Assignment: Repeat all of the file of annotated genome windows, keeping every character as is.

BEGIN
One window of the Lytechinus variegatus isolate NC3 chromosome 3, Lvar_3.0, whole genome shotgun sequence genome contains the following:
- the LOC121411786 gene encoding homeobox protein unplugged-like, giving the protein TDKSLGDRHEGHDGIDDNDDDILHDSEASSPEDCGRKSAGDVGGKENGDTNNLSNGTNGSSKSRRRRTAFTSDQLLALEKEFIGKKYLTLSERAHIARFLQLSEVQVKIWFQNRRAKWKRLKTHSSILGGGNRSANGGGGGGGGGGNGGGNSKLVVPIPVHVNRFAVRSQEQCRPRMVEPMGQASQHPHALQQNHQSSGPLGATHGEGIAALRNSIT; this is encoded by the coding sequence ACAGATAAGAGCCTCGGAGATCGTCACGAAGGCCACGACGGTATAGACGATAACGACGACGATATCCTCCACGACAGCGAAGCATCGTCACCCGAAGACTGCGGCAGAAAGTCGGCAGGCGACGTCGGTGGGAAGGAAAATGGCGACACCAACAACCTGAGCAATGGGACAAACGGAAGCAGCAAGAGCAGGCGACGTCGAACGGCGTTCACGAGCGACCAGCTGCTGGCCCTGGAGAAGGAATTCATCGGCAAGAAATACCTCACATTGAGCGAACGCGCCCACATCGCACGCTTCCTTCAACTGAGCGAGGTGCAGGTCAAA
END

One window of the Lytechinus variegatus isolate NC3 chromosome 3, Lvar_3.0, whole genome shotgun sequence genome contains the following:
- the LOC121411786 gene encoding homeobox protein unplugged-like, giving the protein TDKSLGDRHEGHDGIDDNDDDILHDSEASSPEDCGRKSAGDVGGKENGDTNNLSNGTNGSSKSRRRRTAFTSDQLLALEKEFIGKKYLTLSERAHIARFLQLSEVQVKIWFQNRRAKWKRLKTHSSILGGGNRSANGGGGGGGGGGNGGGNSKLVVPIPVHVNRFAVRSQEQCRPRMVEPMGQASQHPHALQQNHQSSGPLGATHGEGIAALRNSIT; this is encoded by the coding sequence ACAGATAAGAGCCTCGGAGATCGTCACGAAGGCCACGACGGTATAGACGATAACGACGACGATATCCTCCACGACAGCGAAGCATCGTCACCCGAAGACTGCGGCAGAAAGTCGGCAGGCGACGTCGGTGGGAAGGAAAATGGCGACACCAACAACCTGAGCAATGGGACAAACGGAAGCAGCAAGAGCAGGCGACGTCGAACGGCGTTCACGAGCGACCAGCTGCTGGCCCTGGAGAAGGAATTCATCGGCAAGAAATACCTCACATTGAGCGAACGCGCCCACATCGCACGCTTCCTTCAACTGAGCGAGGTGCAGGTCAAA